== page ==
I’m back to feeling overwhelmed with even the idea of tackling this part in a brief and readable fashion – but let’s give it a go.  Here is a moronically oversimplified way of looking at inflation.  The costs (material, labor, etc.) to companies for producing goods or services rise, and they then raise their prices for said goods and services to offset those increasing costs.  In essence, that is what you are experiencing when you go to the gas station or grocery store these days.

We came into this year, generally speaking, with historically high “profit margins” for corporate America.  In other words, they were keeping a historically high percentage for every dollar sold vs what it cost them to produce their products.  As their input costs rise – mainly due to either material or labor (or both) costs rising – they then attempt to pass those increased costs onto us by raising the prices they charge for their goods or services.  This is where the critical intersection between inflation, the economy, and stock prices all come into play…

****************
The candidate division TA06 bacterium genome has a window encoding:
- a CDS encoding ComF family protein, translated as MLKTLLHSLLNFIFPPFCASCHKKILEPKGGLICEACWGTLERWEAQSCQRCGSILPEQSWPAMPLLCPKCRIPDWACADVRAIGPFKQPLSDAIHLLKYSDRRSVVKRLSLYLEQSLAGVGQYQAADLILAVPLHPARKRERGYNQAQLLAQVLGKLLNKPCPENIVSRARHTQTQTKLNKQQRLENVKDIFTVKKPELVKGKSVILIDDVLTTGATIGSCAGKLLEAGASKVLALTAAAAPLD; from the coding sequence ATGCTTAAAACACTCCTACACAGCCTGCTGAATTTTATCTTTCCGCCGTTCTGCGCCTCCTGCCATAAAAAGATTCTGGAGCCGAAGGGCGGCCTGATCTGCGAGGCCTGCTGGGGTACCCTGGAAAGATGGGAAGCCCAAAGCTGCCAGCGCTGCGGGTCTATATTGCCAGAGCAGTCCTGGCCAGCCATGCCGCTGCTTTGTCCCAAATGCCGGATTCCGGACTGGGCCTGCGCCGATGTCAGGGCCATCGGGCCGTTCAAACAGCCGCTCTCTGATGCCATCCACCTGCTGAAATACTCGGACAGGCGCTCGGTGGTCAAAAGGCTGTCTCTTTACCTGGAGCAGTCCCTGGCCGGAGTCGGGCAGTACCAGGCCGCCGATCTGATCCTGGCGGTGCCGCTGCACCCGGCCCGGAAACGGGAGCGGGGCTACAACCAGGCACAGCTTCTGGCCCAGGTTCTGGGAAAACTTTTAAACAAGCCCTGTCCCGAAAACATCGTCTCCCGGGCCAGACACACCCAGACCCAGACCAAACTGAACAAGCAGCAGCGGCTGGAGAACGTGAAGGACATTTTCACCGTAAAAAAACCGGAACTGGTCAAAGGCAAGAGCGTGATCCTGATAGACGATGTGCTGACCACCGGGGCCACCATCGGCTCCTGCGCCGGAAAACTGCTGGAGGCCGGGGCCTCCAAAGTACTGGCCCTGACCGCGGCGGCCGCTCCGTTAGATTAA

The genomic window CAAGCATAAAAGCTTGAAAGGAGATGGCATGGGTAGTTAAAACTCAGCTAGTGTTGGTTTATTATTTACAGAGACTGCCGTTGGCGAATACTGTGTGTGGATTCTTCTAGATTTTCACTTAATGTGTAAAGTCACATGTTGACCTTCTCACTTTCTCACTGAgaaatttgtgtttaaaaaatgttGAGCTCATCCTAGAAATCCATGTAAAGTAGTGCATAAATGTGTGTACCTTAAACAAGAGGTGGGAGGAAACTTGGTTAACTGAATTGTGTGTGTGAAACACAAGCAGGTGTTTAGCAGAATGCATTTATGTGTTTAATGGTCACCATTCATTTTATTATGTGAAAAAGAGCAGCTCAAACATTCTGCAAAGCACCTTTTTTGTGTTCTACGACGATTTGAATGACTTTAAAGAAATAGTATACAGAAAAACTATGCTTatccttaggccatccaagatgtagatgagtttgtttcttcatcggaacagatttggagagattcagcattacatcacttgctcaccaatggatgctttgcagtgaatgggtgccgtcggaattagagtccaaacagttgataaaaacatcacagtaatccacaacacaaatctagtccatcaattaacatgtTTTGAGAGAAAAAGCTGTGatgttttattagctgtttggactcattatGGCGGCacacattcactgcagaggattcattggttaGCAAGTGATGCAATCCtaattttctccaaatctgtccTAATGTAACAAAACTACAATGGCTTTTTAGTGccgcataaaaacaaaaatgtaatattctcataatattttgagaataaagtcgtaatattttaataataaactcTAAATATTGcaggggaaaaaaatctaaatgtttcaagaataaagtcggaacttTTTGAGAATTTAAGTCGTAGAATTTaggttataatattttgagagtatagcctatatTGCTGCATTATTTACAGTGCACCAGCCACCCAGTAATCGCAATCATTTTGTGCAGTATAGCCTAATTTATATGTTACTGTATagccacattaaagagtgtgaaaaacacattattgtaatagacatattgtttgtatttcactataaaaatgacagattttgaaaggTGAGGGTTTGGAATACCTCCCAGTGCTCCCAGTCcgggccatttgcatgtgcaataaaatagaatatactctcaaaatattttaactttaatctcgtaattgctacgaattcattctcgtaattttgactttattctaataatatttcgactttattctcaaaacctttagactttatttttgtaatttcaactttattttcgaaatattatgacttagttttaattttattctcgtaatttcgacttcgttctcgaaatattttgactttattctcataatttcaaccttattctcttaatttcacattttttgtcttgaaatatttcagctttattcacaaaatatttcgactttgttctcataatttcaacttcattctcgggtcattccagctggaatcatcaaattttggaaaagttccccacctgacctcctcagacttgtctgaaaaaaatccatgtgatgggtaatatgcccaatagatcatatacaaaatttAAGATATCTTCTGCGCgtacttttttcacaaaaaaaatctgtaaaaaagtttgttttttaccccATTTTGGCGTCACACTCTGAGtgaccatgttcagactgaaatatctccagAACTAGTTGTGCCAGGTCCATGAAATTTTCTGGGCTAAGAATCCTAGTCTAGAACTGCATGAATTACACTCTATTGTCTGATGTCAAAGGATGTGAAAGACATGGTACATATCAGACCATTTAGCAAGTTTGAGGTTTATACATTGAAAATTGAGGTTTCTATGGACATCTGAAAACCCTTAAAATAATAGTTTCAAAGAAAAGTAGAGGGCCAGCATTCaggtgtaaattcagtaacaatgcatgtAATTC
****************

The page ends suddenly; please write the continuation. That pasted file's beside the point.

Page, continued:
If a company can increase their prices at the same rate that their costs are rising – without affecting how much they sell – then their earnings are not affected.  Essentially, they just passed all of their costs on to us.  At some point however, you and I are going to reduce (or eliminate) the amount of their goods are services that we are able or willing to purchase based on these higher prices.  When that happens, they are in trouble.  Businesses then have to decide to eat more of the costs themselves in order to sell the same amount – therefore negatively affecting their profits (or margins).  Conversely, they can attempt to keep raising their prices – but then the amount that they are selling is reduced – which also affects their earnings negatively.  Damned if you do, damned if you don’t.

Another option is to reduce your labor costs, with the assumption (or hope) that you will be able to produce the same amount of goods and services – just with fewer employees (and therefore lower costs).  Of course, that’s when the layoffs start.  The problem we are facing these days?  Businesses are still under-staffed in many cases.  In other words, not only do they not have the flexibility to start laying employees off – they are actively hiring (and at higher wages to boot!).  I’m going to stop this here is I can already feel many of you zoning out on me – but I hope you can see what a precarious situation this “inflation loop” presents both to the economy as well as financial markets.